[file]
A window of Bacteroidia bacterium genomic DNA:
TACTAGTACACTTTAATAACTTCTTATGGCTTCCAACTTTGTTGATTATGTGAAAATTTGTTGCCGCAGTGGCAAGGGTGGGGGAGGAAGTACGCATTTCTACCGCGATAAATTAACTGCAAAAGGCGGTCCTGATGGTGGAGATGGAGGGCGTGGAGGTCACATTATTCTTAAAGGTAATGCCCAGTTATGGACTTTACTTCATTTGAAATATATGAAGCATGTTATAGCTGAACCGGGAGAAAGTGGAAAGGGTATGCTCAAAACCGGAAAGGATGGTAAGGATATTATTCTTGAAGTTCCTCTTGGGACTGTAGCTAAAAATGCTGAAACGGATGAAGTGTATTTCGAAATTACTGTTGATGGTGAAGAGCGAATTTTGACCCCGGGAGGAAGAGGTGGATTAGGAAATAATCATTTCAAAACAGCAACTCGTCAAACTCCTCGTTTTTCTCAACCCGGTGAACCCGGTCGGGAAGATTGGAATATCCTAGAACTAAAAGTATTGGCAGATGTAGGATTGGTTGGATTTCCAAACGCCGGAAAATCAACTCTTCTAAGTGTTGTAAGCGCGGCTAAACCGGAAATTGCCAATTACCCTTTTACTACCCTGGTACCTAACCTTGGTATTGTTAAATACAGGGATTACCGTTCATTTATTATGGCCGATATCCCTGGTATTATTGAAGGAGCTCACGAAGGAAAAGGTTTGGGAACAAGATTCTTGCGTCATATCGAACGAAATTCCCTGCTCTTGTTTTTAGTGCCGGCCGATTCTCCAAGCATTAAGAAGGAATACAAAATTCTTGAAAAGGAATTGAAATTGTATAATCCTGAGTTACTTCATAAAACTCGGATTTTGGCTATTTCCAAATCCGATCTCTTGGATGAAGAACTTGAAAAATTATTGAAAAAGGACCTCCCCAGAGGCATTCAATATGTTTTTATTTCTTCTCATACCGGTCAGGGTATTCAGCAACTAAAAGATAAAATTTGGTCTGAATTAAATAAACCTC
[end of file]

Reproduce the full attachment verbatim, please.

A window of Bacteroidia bacterium genomic DNA:
TACTAGTACACTTTAATAACTTCTTATGGCTTCCAACTTTGTTGATTATGTGAAAATTTGTTGCCGCAGTGGCAAGGGTGGGGGAGGAAGTACGCATTTCTACCGCGATAAATTAACTGCAAAAGGCGGTCCTGATGGTGGAGATGGAGGGCGTGGAGGTCACATTATTCTTAAAGGTAATGCCCAGTTATGGACTTTACTTCATTTGAAATATATGAAGCATGTTATAGCTGAACCGGGAGAAAGTGGAAAGGGTATGCTCAAAACCGGAAAGGATGGTAAGGATATTATTCTTGAAGTTCCTCTTGGGACTGTAGCTAAAAATGCTGAAACGGATGAAGTGTATTTCGAAATTACTGTTGATGGTGAAGAGCGAATTTTGACCCCGGGAGGAAGAGGTGGATTAGGAAATAATCATTTCAAAACAGCAACTCGTCAAACTCCTCGTTTTTCTCAACCCGGTGAACCCGGTCGGGAAGATTGGAATATCCTAGAACTAAAAGTATTGGCAGATGTAGGATTGGTTGGATTTCCAAACGCCGGAAAATCAACTCTTCTAAGTGTTGTAAGCGCGGCTAAACCGGAAATTGCCAATTACCCTTTTACTACCCTGGTACCTAACCTTGGTATTGTTAAATACAGGGATTACCGTTCATTTATTATGGCCGATATCCCTGGTATTATTGAAGGAGCTCACGAAGGAAAAGGTTTGGGAACAAGATTCTTGCGTCATATCGAACGAAATTCCCTGCTCTTGTTTTTAGTGCCGGCCGATTCTCCAAGCATTAAGAAGGAATACAAAATTCTTGAAAAGGAATTGAAATTGTATAATCCTGAGTTACTTCATAAAACTCGGATTTTGGCTATTTCCAAATCCGATCTCTTGGATGAAGAACTTGAAAAATTATTGAAAAAGGACCTCCCCAGAGGCATTCAATATGTTTTTATTTCTTCTCATACCGGTCAGGGTATTCAGCAACTAAAAGATAAAATTTGGTCTGAATTAAATAAACCTC